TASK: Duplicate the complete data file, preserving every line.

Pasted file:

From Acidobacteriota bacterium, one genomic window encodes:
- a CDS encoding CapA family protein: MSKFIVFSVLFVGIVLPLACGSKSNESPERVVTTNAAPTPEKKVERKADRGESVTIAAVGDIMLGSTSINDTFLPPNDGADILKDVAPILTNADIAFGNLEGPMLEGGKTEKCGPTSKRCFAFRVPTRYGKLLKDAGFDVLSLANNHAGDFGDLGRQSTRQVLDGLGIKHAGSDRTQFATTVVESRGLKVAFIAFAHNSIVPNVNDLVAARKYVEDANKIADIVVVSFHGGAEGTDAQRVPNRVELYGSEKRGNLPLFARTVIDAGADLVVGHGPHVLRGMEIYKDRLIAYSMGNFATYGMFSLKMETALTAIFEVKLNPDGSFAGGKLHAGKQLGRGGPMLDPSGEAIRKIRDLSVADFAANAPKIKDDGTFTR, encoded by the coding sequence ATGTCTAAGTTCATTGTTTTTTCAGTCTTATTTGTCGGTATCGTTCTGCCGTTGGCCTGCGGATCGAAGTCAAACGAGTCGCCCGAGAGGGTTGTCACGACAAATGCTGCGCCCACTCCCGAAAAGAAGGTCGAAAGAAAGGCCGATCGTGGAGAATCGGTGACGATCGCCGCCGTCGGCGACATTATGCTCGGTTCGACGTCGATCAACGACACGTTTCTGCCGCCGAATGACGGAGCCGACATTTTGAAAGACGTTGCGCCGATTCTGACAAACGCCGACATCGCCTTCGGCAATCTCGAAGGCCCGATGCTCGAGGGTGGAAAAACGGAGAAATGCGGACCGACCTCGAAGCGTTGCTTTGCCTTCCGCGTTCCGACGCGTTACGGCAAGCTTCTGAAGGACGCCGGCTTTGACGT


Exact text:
From Acidobacteriota bacterium, one genomic window encodes:
- a CDS encoding CapA family protein: MSKFIVFSVLFVGIVLPLACGSKSNESPERVVTTNAAPTPEKKVERKADRGESVTIAAVGDIMLGSTSINDTFLPPNDGADILKDVAPILTNADIAFGNLEGPMLEGGKTEKCGPTSKRCFAFRVPTRYGKLLKDAGFDVLSLANNHAGDFGDLGRQSTRQVLDGLGIKHAGSDRTQFATTVVESRGLKVAFIAFAHNSIVPNVNDLVAARKYVEDANKIADIVVVSFHGGAEGTDAQRVPNRVELYGSEKRGNLPLFARTVIDAGADLVVGHGPHVLRGMEIYKDRLIAYSMGNFATYGMFSLKMETALTAIFEVKLNPDGSFAGGKLHAGKQLGRGGPMLDPSGEAIRKIRDLSVADFAANAPKIKDDGTFTR, encoded by the coding sequence ATGTCTAAGTTCATTGTTTTTTCAGTCTTATTTGTCGGTATCGTTCTGCCGTTGGCCTGCGGATCGAAGTCAAACGAGTCGCCCGAGAGGGTTGTCACGACAAATGCTGCGCCCACTCCCGAAAAGAAGGTCGAAAGAAAGGCCGATCGTGGAGAATCGGTGACGATCGCCGCCGTCGGCGACATTATGCTCGGTTCGACGTCGATCAACGACACGTTTCTGCCGCCGAATGACGGAGCCGACATTTTGAAAGACGTTGCGCCGATTCTGACAAACGCCGACATCGCCTTCGGCAATCTCGAAGGCCCGATGCTCGAGGGTGGAAAAACGGAGAAATGCGGACCGACCTCGAAGCGTTGCTTTGCCTTCCGCGTTCCGACGCGTTACGGCAAGCTTCTGAAGGACGCCGGCTTTGACGT